Last Call Review of draft-ietf-oauth-amr-values-04

Request Review of draft-ietf-oauth-amr-values
Requested rev. no specific revision (document currently at 08)
Type Last Call Review
Team Security Area Directorate (secdir)
Deadline 2016-12-13
Requested 2016-11-29
Authors Michael Jones, Phil Hunt, Anthony Nadalin
Draft last updated 2016-12-08
Completed reviews Secdir Last Call review of -04 by Catherine Meadows (diff)
Genart Last Call review of -04 by Paul Kyzivat (diff)
Opsdir Last Call review of -04 by Linda Dunbar (diff)
Genart Telechat review of -05 by Paul Kyzivat (diff)
Assignment Reviewer Catherine Meadows
State Completed
Review review-ietf-oauth-amr-values-04-secdir-lc-meadows-2016-12-08
Reviewed rev. 04 (document currently at 08)
Review result Ready
Review completed: 2016-12-08


I have reviewed this document as part of the security directorate's ongoing effort to review all IETF documents being processed by the IESG. These comments were written primarily for the benefit of the security area directors. Document editors and WG chairs should treat these comments just like any other last call comments.

This document establishes a registry for Authentication Method Reference (amr) values used by the OpenID protocol and defines an initial set of such values.   The amr claim is already defined and registered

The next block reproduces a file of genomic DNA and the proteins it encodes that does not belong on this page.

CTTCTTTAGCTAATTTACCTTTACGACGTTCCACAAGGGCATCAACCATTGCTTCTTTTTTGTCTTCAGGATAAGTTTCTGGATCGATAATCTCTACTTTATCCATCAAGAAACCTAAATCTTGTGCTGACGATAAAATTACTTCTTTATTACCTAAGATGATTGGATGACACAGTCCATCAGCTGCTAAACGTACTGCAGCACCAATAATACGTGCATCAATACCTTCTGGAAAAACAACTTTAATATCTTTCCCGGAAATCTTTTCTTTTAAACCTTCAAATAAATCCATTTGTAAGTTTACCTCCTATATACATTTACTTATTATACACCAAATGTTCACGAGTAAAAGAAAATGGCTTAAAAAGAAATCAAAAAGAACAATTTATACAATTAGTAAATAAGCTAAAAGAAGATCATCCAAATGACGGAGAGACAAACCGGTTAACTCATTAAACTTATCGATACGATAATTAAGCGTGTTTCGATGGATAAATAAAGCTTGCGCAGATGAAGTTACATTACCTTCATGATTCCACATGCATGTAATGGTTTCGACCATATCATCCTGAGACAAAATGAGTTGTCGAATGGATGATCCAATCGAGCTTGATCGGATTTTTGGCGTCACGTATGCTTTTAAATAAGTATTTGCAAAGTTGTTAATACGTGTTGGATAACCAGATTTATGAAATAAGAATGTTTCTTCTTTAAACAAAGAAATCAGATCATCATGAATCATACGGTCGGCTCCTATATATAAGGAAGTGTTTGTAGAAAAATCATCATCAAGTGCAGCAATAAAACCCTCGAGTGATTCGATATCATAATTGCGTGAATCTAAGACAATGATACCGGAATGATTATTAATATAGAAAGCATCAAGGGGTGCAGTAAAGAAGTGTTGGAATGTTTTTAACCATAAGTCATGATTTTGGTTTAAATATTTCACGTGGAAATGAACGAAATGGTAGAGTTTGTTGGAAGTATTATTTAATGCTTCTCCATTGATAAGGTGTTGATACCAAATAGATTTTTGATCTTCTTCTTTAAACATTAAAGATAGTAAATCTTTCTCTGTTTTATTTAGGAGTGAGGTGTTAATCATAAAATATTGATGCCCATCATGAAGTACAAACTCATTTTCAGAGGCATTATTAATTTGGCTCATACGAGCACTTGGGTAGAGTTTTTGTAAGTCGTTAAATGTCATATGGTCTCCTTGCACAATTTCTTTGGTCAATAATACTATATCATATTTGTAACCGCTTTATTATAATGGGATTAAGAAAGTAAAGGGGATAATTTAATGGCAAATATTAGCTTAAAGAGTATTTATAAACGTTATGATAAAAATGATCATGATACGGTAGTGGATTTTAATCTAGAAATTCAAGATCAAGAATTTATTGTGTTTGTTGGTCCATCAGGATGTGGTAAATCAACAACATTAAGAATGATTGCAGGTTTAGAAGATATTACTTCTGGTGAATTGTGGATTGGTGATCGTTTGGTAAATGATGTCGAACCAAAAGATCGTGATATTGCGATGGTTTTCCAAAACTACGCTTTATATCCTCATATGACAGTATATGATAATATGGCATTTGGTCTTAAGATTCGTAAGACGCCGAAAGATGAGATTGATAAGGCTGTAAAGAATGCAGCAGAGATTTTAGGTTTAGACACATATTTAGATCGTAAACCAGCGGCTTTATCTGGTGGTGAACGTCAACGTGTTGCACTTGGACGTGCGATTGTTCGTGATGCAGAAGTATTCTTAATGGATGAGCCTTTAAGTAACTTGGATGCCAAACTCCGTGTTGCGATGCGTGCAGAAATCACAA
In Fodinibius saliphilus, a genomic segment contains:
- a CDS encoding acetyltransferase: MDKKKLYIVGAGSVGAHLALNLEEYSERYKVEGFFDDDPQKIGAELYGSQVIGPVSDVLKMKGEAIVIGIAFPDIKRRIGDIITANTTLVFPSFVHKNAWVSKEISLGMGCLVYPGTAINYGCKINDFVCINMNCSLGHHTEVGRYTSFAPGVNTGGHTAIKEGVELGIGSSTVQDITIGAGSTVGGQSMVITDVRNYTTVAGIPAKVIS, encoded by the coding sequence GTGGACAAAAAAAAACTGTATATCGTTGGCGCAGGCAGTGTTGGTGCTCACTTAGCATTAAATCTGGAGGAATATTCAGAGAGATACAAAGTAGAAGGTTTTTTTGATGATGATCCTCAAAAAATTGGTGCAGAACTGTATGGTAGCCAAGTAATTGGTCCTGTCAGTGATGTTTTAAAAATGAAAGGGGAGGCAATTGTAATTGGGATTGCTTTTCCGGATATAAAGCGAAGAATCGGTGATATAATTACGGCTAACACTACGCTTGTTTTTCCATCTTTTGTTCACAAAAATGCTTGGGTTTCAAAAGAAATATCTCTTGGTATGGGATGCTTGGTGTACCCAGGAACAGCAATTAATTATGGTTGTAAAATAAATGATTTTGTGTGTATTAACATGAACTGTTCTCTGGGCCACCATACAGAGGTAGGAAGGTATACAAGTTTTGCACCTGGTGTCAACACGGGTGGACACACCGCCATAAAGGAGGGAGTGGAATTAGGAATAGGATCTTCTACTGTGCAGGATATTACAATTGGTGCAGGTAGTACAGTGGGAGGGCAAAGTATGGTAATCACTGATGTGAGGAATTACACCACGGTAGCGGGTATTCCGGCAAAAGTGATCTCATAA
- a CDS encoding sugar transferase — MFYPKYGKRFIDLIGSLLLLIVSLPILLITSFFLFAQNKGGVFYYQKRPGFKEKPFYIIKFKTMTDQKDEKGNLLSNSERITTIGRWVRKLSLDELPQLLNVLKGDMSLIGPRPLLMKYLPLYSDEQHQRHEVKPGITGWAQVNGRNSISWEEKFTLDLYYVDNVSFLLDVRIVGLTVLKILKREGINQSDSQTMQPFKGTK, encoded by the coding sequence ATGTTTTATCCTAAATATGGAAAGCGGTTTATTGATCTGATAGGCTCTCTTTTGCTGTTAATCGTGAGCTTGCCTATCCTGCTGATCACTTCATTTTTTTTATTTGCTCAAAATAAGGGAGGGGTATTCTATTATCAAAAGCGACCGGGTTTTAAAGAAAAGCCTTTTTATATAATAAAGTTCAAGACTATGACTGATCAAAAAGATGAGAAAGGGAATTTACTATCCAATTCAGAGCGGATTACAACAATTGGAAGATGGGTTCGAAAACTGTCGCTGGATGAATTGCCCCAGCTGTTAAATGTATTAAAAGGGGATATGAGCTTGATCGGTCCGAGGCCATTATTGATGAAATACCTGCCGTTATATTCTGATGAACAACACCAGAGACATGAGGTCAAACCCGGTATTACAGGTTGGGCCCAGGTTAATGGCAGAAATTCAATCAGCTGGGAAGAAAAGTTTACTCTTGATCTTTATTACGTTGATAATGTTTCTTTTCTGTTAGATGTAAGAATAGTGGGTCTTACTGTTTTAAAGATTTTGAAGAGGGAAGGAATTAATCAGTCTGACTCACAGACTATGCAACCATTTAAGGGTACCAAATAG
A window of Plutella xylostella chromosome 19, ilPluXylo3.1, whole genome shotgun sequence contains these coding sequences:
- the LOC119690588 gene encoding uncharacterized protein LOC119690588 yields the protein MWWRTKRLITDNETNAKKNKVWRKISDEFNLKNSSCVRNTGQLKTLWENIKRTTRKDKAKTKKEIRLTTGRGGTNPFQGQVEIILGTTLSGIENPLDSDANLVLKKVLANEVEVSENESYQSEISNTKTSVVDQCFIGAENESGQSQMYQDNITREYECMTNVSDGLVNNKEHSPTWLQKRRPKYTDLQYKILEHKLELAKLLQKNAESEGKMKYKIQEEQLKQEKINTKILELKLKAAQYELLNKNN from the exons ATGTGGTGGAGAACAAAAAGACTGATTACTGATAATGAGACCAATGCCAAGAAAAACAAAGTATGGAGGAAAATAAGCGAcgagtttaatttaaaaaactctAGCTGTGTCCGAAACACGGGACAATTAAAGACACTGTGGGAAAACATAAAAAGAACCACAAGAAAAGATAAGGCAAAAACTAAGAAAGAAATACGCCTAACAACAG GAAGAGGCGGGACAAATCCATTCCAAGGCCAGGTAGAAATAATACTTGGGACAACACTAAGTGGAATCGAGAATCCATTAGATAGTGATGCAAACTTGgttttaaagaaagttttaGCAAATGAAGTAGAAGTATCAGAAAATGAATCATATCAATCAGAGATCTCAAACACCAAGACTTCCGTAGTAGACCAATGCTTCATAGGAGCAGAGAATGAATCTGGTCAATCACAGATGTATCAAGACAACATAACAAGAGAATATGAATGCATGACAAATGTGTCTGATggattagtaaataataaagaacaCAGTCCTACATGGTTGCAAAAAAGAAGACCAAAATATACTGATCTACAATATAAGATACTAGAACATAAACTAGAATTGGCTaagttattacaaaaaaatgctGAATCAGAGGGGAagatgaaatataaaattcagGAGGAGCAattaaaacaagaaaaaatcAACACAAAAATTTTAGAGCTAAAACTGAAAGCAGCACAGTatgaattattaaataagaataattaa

in IANA; this document serves to implement it.  The amr provides a field in which information about the type of authentication being used is provided, using the amr values.

The authors of the document address both security and privacy concerns,  The privacy concern is that the amr claim provides information about the form of authentication used, which could have
privacy implications in some cases, and that this document does not provide any guidance as to how privacy-relevant credentials, such as biometric information, are stored and protected.  As the authors
point out, the latter is beyond the scope of the document.  

The security concerns are mainly derived from those  of the OpenID protocol.  The authors also warn that amr may be more brittle than another related claim, acr, since acr provides information about
whether a particular set of business rules were satisfied, while acm only tells you whether a particular type of authentication was used.  This could lead to a policy that relies on particular forms of authentication,
which would be harder to update as security needs change.  

I think that the authors have done a good job of addressing security and privacy concerns, and I don’t see any issues here. I consider this document ready.

Cathy Meadows

Catherine Meadows
Naval Research Laboratory
Code 5543
4555 Overlook Ave., S.W.
Washington DC, 20375
phone: 202-767-3490
fax: 202-404-7942
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